Analysis of a poll conducted by Verdict to assess the impact of COVID-19 on the drug supply chain showed that 90% are either highly or partially concerned about the disruption.

A majority 65.8% expressed a high concern over the supply chain disruption due to the coronavirus outbreak, while approximately one-fourth of the respondents were ‘somewhat concerned’.

Less than 10% of the respondents were ‘not concerned’ about the impact.

The analysis is based on 1,100 responses, with the ‘concerned’ category including two responses – either ‘extremely concerned’ or ‘very concerned’. The ‘somewhat concerned’ category clubs the responses of those who expressed a lesser concern by choosing either ‘moderately concerned’ or ‘slightly concerned’.

The high concern expressed by the respondents is also reflected in fears expressed recently by multiple nations over crucial drugs such as hydroxychloroquine, an anti-malarial drug being used as a prophylaxis for coronavirus treatment.

The US feels the effects of supply chain disruption and drug shortages

Supply chain disruptions and export curbs due to the widespread coronavirus in Europe and Asian countries including India has resulted in supply shortage fears among importing countries including the US.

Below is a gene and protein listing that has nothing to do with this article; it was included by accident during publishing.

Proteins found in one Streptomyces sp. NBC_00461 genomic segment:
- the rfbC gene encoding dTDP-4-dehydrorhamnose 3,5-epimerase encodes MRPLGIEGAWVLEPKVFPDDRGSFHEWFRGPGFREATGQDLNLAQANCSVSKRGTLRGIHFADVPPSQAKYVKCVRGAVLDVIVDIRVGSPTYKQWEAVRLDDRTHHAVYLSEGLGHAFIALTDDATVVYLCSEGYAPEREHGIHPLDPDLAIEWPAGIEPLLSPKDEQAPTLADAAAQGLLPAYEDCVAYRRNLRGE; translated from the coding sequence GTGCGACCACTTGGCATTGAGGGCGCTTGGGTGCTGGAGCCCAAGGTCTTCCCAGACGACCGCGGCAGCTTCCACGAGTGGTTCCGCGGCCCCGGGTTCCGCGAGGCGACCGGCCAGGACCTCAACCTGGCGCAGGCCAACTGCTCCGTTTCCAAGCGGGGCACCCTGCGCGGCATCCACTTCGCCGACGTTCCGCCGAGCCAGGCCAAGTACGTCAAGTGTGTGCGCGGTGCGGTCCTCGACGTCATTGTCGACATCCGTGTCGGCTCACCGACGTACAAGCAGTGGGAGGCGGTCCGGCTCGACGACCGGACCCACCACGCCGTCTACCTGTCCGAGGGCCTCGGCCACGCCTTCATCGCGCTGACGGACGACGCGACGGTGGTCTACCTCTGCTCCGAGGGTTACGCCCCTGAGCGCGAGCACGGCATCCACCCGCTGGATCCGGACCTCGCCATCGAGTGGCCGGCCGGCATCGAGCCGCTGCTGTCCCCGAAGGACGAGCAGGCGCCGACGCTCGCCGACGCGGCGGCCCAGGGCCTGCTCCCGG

The US FDA had announced in February 2020 about the holding back of Chinese facilities inspections amid the coronavirus outbreak and went on to warn about the possible shortage of critical medical products if the outbreak persists.

The outbreak at the time of the announcement was not as widespread as now and the supply chain disruption is not associated with China alone.

Businesses to use force majeure to minimise the impact: GlobalData

Angad Lotay, MPharm, GlobalData Infectious Diseases Analyst, opines that most businesses will witness supply chain disruption due to COVID-19 and are expected to use force majeure as a shield to minimise the impact of the disruptions.

Further, GlobalData’s pharma supply chain intelligence, based on the GlobalData Drugs by Manufacturer database, has identified biopharma companies whose drugs have vital in-house or contract manufacturing steps in regions affected by the COVID-19 pandemic.